inside this rotting grapefruit are seeds that hope for a future, to become trees.
the beat of my heart, the workings of my mind, the air in my lungs, the tissue of my aching muscles feel like this rotten fruit.
i should listen to wise voices, some asking me to check where the rot attacked the fruit, make its autopsy, remember that i created the conditions for this disintegration, i placed the grapefruits in a plastic bag, and instead of storing them into the fridge, i forgot them in a corner in the hot kitchen.
i should listen to kind, scared voices, my eighty-years-old mother begging me to say nothing. ‘don't get involved, listen to me, daughter, the phone lines have ears. stop talking about him.’ ‘but how can i? this is not your totalitarian romania, mother. i came here to be safe.’ ‘you are safe,’ mother snaps. ‘you are millions of people. it's gonna be alright.’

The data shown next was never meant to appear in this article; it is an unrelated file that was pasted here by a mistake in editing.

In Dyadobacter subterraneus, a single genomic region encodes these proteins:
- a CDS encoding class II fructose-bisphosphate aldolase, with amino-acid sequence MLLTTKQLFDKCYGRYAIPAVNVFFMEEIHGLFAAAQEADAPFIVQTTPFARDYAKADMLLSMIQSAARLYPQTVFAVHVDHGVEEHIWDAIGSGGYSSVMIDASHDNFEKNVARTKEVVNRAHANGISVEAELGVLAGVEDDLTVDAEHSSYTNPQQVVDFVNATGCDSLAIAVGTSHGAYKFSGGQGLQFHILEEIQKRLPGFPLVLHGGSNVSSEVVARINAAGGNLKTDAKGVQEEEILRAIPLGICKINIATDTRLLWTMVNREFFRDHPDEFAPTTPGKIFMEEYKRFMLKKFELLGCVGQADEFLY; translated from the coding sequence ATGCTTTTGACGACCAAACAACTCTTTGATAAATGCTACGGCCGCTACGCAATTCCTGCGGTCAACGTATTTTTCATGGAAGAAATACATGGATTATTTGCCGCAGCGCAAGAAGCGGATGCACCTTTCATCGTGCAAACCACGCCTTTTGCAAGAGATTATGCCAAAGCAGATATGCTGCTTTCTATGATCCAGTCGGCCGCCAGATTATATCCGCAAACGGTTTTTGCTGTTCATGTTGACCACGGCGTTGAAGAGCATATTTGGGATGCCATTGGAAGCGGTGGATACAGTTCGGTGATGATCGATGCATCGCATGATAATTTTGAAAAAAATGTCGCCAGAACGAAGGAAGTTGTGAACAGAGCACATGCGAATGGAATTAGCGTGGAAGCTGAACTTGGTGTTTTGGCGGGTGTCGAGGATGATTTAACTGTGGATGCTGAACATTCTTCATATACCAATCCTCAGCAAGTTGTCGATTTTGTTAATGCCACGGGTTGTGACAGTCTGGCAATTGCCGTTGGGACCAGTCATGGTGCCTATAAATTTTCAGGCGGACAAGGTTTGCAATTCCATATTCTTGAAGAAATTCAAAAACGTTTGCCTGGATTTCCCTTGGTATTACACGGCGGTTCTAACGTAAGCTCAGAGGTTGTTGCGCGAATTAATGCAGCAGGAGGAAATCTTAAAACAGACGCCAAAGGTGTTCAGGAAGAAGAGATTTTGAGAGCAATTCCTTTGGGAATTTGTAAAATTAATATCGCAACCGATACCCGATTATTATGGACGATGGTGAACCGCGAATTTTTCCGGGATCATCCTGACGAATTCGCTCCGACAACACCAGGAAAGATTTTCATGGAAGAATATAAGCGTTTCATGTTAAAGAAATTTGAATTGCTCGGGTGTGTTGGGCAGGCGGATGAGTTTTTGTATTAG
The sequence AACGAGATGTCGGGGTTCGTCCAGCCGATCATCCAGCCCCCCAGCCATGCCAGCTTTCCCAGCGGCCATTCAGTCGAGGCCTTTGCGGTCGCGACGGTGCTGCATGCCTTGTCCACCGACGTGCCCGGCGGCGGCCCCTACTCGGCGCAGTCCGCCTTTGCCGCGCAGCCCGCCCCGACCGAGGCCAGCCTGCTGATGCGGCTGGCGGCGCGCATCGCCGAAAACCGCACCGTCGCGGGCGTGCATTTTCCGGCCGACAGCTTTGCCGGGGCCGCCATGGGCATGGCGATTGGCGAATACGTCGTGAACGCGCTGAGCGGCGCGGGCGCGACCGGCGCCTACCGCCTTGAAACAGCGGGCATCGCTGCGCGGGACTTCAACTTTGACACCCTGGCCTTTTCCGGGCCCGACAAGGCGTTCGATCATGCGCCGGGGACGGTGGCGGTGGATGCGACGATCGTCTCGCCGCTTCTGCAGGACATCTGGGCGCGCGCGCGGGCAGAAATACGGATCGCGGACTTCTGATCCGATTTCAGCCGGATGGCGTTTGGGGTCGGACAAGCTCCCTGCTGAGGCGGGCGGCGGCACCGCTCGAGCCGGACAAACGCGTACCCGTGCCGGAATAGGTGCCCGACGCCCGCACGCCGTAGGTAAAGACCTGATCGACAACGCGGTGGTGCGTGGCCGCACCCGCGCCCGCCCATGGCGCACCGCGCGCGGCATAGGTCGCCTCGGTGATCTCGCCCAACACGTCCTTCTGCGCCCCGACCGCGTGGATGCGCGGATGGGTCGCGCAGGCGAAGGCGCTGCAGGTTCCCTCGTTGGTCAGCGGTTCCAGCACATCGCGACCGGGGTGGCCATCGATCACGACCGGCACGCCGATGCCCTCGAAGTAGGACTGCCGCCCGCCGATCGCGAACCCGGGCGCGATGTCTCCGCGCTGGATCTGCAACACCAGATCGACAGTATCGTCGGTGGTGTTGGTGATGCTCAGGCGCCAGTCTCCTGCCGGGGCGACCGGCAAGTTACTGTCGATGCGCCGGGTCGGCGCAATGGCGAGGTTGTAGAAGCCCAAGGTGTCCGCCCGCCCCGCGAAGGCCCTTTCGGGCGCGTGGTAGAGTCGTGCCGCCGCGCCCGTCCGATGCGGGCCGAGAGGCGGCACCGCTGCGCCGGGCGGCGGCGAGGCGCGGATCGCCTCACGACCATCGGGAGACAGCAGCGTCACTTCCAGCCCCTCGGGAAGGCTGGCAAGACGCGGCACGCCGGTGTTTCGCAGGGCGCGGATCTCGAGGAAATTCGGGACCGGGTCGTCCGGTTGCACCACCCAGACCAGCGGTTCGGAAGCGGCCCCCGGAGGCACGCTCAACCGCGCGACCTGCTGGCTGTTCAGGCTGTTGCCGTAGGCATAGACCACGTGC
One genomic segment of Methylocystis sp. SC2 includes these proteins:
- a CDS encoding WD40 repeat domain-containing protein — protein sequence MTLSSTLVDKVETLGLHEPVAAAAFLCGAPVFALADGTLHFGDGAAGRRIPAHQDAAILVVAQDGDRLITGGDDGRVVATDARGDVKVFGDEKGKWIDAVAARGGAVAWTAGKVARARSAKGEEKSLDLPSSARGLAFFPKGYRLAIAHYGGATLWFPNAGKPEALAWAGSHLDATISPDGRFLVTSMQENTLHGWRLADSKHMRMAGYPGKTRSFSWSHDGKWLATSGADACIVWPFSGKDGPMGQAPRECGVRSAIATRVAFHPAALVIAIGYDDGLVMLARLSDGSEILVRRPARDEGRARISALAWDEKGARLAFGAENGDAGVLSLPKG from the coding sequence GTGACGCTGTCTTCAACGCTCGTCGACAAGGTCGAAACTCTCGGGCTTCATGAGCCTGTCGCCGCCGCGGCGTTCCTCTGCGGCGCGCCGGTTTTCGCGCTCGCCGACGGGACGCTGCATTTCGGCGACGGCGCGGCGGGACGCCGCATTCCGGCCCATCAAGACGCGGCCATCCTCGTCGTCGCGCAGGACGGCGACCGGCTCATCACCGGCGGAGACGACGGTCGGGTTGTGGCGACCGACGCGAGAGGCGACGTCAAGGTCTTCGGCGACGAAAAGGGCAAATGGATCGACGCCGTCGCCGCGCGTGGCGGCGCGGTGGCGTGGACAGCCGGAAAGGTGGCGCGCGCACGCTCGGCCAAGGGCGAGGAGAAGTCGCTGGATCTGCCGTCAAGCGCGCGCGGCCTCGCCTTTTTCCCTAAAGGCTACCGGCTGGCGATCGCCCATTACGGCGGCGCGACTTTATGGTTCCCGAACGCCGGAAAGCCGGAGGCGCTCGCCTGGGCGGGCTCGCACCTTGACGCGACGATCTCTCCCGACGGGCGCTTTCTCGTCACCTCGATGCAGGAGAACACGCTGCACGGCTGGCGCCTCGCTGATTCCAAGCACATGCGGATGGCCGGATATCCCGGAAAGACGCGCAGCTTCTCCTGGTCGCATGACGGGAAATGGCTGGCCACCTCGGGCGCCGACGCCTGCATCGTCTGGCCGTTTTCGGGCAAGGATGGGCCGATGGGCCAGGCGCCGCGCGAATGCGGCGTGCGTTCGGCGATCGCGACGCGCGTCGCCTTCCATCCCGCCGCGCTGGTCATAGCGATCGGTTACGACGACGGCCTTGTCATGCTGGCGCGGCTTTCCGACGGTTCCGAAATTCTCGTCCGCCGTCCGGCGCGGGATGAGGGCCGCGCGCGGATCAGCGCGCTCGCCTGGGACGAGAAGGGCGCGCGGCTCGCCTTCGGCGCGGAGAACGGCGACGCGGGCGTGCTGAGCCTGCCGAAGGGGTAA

people are in the street, protesting. he barricaded himself in his tower, built a wall of sacks of sand. i don't have strength to join them. i've been through enough civil unrest at the fall of communism. i can't i can't i can't live through four years of shame, disgrace, the president hurled on us the laughing stock of nations, war monger bigot.
i ask mother tips about baking a traditional romanian cake, cozonac. she applauds my interest. this is what we should be conversing about over skype, not elections.
so, woman go back to your kitchen, oven of life you are.
the rotten grapefruit goes to the compost pile. i still have two healthy glowing yellows. i zip them up separately and send them to the fridge hibernation. can't i do that too? wake me up in four years? no, i can't. rot would eat my entire pantry.
must stay vigilant.